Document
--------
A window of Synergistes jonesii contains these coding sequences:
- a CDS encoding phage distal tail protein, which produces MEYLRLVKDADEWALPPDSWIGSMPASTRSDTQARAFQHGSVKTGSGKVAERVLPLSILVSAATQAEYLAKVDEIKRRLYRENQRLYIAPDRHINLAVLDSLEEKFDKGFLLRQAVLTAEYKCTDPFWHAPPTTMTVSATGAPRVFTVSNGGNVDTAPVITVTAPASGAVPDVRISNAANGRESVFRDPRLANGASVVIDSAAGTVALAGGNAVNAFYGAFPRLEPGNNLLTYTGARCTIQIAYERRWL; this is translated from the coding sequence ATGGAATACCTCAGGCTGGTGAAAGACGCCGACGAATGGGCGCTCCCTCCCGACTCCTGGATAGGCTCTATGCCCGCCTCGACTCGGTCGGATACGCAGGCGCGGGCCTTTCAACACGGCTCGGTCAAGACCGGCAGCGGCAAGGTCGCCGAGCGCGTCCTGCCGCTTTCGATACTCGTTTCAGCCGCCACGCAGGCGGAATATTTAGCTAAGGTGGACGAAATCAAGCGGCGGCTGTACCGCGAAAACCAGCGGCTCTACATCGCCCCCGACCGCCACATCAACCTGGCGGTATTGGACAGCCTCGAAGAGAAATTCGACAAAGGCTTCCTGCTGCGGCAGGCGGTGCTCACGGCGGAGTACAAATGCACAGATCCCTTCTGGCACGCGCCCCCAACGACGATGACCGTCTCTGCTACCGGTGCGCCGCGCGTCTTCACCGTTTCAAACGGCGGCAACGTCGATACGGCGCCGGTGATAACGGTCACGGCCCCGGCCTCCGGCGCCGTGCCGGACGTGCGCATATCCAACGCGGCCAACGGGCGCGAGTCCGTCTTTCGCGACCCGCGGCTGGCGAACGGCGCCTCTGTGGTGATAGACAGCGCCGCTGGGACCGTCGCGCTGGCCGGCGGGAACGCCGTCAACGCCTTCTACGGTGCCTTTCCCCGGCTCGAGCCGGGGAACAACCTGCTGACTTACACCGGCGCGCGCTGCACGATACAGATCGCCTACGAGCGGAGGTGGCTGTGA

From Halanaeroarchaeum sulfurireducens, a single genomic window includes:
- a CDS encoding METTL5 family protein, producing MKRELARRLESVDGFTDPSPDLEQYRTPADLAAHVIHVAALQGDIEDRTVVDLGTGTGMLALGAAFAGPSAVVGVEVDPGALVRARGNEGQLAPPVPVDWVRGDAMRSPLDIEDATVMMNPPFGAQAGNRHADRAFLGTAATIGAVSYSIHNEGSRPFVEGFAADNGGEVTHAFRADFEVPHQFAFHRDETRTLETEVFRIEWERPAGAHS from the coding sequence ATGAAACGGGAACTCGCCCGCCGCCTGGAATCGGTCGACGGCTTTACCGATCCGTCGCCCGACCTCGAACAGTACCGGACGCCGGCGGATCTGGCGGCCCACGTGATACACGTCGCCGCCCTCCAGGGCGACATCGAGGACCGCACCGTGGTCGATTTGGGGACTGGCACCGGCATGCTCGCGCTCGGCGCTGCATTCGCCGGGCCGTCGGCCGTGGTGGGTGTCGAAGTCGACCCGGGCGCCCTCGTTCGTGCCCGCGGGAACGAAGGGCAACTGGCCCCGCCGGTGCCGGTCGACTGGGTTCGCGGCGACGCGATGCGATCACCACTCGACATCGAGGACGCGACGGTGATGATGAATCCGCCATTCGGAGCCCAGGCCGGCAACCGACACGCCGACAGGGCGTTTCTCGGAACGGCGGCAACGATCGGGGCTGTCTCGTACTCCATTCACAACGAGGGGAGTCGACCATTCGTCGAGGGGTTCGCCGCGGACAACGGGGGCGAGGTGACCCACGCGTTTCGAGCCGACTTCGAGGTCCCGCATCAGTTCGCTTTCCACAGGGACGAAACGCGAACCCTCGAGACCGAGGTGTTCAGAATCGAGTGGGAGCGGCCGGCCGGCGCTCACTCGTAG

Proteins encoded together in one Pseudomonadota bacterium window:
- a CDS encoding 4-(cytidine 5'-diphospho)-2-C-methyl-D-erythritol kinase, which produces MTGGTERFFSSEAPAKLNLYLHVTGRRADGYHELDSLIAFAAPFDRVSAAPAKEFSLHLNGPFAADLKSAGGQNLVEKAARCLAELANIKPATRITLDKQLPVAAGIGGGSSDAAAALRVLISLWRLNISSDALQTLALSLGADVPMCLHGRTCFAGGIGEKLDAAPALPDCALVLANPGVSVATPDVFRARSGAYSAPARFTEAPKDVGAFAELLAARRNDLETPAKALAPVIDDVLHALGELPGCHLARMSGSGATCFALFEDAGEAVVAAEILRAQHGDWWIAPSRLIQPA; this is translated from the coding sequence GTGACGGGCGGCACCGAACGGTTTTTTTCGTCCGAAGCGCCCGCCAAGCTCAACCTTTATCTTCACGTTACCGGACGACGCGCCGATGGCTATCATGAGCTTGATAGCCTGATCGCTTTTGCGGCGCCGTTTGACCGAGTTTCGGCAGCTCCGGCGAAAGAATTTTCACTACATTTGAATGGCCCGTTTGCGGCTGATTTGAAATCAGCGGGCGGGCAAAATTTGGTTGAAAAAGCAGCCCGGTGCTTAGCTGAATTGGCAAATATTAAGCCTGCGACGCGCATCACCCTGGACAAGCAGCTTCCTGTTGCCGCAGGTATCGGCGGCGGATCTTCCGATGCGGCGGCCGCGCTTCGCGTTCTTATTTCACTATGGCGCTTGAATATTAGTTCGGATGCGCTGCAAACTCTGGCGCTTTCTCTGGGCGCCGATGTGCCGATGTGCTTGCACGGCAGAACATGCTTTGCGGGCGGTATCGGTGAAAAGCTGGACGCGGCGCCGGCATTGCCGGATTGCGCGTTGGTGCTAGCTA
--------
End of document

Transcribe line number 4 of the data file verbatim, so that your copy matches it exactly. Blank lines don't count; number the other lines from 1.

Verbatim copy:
- a CDS encoding METTL5 family protein, producing MKRELARRLESVDGFTDPSPDLEQYRTPADLAAHVIHVAALQGDIEDRTVVDLGTGTGMLALGAAFAGPSAVVGVEVDPGALVRARGNEGQLAPPVPVDWVRGDAMRSPLDIEDATVMMNPPFGAQAGNRHADRAFLGTAATIGAVSYSIHNEGSRPFVEGFAADNGGEVTHAFRADFEVPHQFAFHRDETRTLETEVFRIEWERPAGAHS from the coding sequence ATGAAACGGGAACTCGCCCGCCGCCTGGAATCGGTCGACGGCTTTACCGATCCGTCGCCCGACCTCGAACAGTACCGGACGCCGGCGGATCTGGCGGCCCACGTGATACACGTCGCCGCCCTCCAGGGCGACATCGAGGACCGCACCGTGGTCGATTTGGGGACTGGCACCGGCATGCTCGCGCTCGGCGCTGCATTCGCCGGGCCGTCGGCCGTGGTGGGTGTCGAAGTCGACCCGGGCGCCCTCGTTCGTGCCCGCGGGAACGAAGGGCAACTGGCCCCGCCGGTGCCGGTCGACTGGGTTCGCGGCGACGCGATGCGATCACCACTCGACATCGAGGACGCGACGGTGATGATGAATCCGCCATTCGGAGCCCAGGCCGGCAACCGACACGCCGACAGGGCGTTTCTCGGAACGGCGGCAACGATCGGGGCTGTCTCGTACTCCATTCACAACGAGGGGAGTCGACCATTCGTCGAGGGGTTCGCCGCGGACAACGGGGGCGAGGTGACCCACGCGTTTCGAGCCGACTTCGAGGTCCCGCATCAGTTCGCTTTCCACAGGGACGAAACGCGAACCCTCGAGACCGAGGTGTTCAGAATCGAGTGGGAGCGGCCGGCCGGCGCTCACTCGTAG